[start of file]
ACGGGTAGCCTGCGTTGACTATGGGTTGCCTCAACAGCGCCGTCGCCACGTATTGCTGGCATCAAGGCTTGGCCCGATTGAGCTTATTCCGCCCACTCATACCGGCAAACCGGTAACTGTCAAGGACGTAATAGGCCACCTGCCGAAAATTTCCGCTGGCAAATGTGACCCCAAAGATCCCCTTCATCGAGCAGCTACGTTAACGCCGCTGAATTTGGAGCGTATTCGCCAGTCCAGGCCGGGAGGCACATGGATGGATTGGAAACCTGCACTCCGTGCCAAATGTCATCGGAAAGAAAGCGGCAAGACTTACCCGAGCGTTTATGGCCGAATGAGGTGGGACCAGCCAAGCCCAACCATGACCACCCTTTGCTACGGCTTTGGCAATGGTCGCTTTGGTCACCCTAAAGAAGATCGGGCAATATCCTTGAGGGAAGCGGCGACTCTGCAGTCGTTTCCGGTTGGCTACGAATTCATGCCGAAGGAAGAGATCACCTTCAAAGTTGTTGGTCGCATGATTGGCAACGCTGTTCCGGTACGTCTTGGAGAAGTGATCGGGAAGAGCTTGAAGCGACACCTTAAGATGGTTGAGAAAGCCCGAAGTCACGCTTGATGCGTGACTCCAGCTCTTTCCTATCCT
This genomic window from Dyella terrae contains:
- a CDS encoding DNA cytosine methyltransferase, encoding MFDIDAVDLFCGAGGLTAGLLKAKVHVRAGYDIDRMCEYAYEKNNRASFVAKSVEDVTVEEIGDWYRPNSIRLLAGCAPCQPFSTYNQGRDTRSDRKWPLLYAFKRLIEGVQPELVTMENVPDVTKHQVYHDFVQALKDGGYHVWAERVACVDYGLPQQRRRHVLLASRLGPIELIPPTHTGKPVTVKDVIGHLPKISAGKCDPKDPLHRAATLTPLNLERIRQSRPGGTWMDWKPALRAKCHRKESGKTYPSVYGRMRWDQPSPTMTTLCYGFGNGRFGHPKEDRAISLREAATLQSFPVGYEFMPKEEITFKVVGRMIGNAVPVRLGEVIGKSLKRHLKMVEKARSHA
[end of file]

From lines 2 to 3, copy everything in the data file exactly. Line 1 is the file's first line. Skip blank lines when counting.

This genomic window from Dyella terrae contains:
- a CDS encoding DNA cytosine methyltransferase, encoding MFDIDAVDLFCGAGGLTAGLLKAKVHVRAGYDIDRMCEYAYEKNNRASFVAKSVEDVTVEEIGDWYRPNSIRLLAGCAPCQPFSTYNQGRDTRSDRKWPLLYAFKRLIEGVQPELVTMENVPDVTKHQVYHDFVQALKDGGYHVWAERVACVDYGLPQQRRRHVLLASRLGPIELIPPTHTGKPVTVKDVIGHLPKISAGKCDPKDPLHRAATLTPLNLERIRQSRPGGTWMDWKPALRAKCHRKESGKTYPSVYGRMRWDQPSPTMTTLCYGFGNGRFGHPKEDRAISLREAATLQSFPVGYEFMPKEEITFKVVGRMIGNAVPVRLGEVIGKSLKRHLKMVEKARSHA